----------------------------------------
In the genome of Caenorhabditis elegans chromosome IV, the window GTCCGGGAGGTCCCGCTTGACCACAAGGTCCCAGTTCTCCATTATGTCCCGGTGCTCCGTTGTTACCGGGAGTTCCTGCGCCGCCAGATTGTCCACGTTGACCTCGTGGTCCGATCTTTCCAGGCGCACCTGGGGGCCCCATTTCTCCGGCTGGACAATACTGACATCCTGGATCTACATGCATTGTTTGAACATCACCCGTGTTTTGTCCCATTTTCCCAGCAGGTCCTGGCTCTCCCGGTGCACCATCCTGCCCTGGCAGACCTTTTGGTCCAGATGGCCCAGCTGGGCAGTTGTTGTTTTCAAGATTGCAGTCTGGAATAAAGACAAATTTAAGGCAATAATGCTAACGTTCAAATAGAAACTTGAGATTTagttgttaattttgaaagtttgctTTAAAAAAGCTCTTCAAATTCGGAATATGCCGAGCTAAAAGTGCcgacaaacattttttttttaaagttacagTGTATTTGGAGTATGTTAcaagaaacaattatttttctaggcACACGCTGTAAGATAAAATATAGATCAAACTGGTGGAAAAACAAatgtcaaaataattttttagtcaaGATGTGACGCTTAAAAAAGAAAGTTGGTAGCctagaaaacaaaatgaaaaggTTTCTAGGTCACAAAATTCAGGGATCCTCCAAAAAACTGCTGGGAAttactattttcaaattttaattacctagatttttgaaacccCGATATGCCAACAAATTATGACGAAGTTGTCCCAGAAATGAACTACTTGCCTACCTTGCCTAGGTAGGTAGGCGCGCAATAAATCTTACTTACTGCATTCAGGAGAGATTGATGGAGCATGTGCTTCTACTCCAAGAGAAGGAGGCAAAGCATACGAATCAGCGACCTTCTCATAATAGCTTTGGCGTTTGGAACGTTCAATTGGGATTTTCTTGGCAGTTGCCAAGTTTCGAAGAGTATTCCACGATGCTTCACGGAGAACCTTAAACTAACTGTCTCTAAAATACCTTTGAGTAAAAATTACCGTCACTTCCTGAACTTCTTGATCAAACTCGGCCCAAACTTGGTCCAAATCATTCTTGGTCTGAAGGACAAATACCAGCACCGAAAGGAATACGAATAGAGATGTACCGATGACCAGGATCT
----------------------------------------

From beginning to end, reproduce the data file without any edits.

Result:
In the genome of Caenorhabditis elegans chromosome IV, the window GTCCGGGAGGTCCCGCTTGACCACAAGGTCCCAGTTCTCCATTATGTCCCGGTGCTCCGTTGTTACCGGGAGTTCCTGCGCCGCCAGATTGTCCACGTTGACCTCGTGGTCCGATCTTTCCAGGCGCACCTGGGGGCCCCATTTCTCCGGCTGGACAATACTGACATCCTGGATCTACATGCATTGTTTGAACATCACCCGTGTTTTGTCCCATTTTCCCAGCAGGTCCTGGCTCTCCCGGTGCACCATCCTGCCCTGGCAGACCTTTTGGTCCAGATGGCCCAGCTGGGCAGTTGTTGTTTTCAAGATTGCAGTCTGGAATAAAGACAAATTTAAGGCAATAATGCTAACGTTCAAATAGAAACTTGAGATTTagttgttaattttgaaagtttgctTTAAAAAAGCTCTTCAAATTCGGAATATGCCGAGCTAAAAGTGCcgacaaacattttttttttaaagttacagTGTATTTGGAGTATGTTAcaagaaacaattatttttctaggcACACGCTGTAAGATAAAATATAGATCAAACTGGTGGAAAAACAAatgtcaaaataattttttagtcaaGATGTGACGCTTAAAAAAGAAAGTTGGTAGCctagaaaacaaaatgaaaaggTTTCTAGGTCACAAAATTCAGGGATCCTCCAAAAAACTGCTGGGAAttactattttcaaattttaattacctagatttttgaaacccCGATATGCCAACAAATTATGACGAAGTTGTCCCAGAAATGAACTACTTGCCTACCTTGCCTAGGTAGGTAGGCGCGCAATAAATCTTACTTACTGCATTCAGGAGAGATTGATGGAGCATGTGCTTCTACTCCAAGAGAAGGAGGCAAAGCATACGAATCAGCGACCTTCTCATAATAGCTTTGGCGTTTGGAACGTTCAATTGGGATTTTCTTGGCAGTTGCCAAGTTTCGAAGAGTATTCCACGATGCTTCACGGAGAACCTTAAACTAACTGTCTCTAAAATACCTTTGAGTAAAAATTACCGTCACTTCCTGAACTTCTTGATCAAACTCGGCCCAAACTTGGTCCAAATCATTCTTGGTCTGAAGGACAAATACCAGCACCGAAAGGAATACGAATAGAGATGTACCGATGACCAGGATCT